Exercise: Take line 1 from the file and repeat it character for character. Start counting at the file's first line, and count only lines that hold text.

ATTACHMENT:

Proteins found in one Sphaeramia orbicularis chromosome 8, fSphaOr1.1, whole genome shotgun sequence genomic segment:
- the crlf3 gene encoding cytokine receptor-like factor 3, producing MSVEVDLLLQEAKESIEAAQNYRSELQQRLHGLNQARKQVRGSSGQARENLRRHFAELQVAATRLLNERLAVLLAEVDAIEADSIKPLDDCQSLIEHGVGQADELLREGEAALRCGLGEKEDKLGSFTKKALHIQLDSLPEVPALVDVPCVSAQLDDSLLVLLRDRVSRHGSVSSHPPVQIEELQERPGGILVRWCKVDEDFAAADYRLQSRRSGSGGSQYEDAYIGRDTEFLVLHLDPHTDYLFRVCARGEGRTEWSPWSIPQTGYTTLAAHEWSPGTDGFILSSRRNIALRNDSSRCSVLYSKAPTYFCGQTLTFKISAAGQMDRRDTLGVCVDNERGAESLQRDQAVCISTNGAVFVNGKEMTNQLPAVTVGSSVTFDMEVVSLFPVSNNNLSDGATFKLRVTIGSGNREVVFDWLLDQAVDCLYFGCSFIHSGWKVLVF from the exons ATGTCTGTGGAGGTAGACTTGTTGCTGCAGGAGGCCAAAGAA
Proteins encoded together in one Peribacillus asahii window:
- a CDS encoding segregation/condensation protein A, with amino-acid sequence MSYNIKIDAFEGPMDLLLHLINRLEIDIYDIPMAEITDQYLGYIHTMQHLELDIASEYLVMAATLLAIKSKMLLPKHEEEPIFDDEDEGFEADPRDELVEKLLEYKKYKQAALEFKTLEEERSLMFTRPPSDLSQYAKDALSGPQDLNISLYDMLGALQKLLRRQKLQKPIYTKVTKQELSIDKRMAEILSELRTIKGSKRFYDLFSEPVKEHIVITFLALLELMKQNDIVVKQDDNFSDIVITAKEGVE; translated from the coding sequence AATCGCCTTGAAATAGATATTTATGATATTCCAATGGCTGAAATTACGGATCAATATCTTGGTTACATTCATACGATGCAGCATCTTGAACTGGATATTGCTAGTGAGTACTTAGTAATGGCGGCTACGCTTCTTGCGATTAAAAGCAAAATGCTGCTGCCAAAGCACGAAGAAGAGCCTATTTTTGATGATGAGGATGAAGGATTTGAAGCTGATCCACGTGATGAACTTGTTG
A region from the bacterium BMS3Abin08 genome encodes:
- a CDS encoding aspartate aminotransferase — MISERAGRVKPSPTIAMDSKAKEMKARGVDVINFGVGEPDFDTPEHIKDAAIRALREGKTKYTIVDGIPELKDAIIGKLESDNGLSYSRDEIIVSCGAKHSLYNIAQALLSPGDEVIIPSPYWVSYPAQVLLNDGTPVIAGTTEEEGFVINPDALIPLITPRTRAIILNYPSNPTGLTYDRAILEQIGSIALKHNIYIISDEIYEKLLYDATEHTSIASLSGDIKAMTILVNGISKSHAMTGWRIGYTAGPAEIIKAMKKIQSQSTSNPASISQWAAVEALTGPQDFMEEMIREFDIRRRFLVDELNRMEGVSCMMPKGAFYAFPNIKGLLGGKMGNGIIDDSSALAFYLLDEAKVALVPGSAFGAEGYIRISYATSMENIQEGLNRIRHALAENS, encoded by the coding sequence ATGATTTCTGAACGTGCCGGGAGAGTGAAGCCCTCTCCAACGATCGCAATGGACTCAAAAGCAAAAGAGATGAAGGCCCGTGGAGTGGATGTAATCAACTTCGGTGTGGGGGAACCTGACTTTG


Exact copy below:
Proteins found in one Sphaeramia orbicularis chromosome 8, fSphaOr1.1, whole genome shotgun sequence genomic segment: